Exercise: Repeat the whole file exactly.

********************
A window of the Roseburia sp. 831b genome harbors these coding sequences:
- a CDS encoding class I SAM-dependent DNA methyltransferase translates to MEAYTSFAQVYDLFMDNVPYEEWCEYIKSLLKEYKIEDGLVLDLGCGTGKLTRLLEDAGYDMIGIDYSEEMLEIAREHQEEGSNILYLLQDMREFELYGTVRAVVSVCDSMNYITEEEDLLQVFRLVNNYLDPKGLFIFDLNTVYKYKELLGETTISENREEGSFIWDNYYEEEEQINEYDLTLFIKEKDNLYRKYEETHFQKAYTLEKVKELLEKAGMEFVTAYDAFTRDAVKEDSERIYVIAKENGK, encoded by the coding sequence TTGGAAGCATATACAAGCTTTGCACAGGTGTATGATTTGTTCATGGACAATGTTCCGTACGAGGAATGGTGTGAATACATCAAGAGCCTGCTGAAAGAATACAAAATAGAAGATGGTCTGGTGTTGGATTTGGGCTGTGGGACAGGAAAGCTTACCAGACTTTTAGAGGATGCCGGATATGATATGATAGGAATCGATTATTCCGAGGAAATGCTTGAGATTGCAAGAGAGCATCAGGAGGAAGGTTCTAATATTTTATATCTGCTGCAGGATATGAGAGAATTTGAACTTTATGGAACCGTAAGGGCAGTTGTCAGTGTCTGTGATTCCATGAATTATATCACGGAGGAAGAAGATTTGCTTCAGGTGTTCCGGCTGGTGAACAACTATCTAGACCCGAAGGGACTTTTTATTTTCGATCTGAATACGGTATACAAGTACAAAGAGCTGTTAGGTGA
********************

A window of the Roseburia sp. 831b genome harbors these coding sequences:
- a CDS encoding class I SAM-dependent DNA methyltransferase translates to MEAYTSFAQVYDLFMDNVPYEEWCEYIKSLLKEYKIEDGLVLDLGCGTGKLTRLLEDAGYDMIGIDYSEEMLEIAREHQEEGSNILYLLQDMREFELYGTVRAVVSVCDSMNYITEEEDLLQVFRLVNNYLDPKGLFIFDLNTVYKYKELLGETTISENREEGSFIWDNYYEEEEQINEYDLTLFIKEKDNLYRKYEETHFQKAYTLEKVKELLEKAGMEFVTAYDAFTRDAVKEDSERIYVIAKENGK, encoded by the coding sequence TTGGAAGCATATACAAGCTTTGCACAGGTGTATGATTTGTTCATGGACAATGTTCCGTACGAGGAATGGTGTGAATACATCAAGAGCCTGCTGAAAGAATACAAAATAGAAGATGGTCTGGTGTTGGATTTGGGCTGTGGGACAGGAAAGCTTACCAGACTTTTAGAGGATGCCGGATATGATATGATAGGAATCGATTATTCCGAGGAAATGCTTGAGATTGCAAGAGAGCATCAGGAGGAAGGTTCTAATATTTTATATCTGCTGCAGGATATGAGAGAATTTGAACTTTATGGAACCGTAAGGGCAGTTGTCAGTGTCTGTGATTCCATGAATTATATCACGGAGGAAGAAGATTTGCTTCAGGTGTTCCGGCTGGTGAACAACTATCTAGACCCGAAGGGACTTTTTATTTTCGATCTGAATACGGTATACAAGTACAAAGAGCTGTTAGGTGA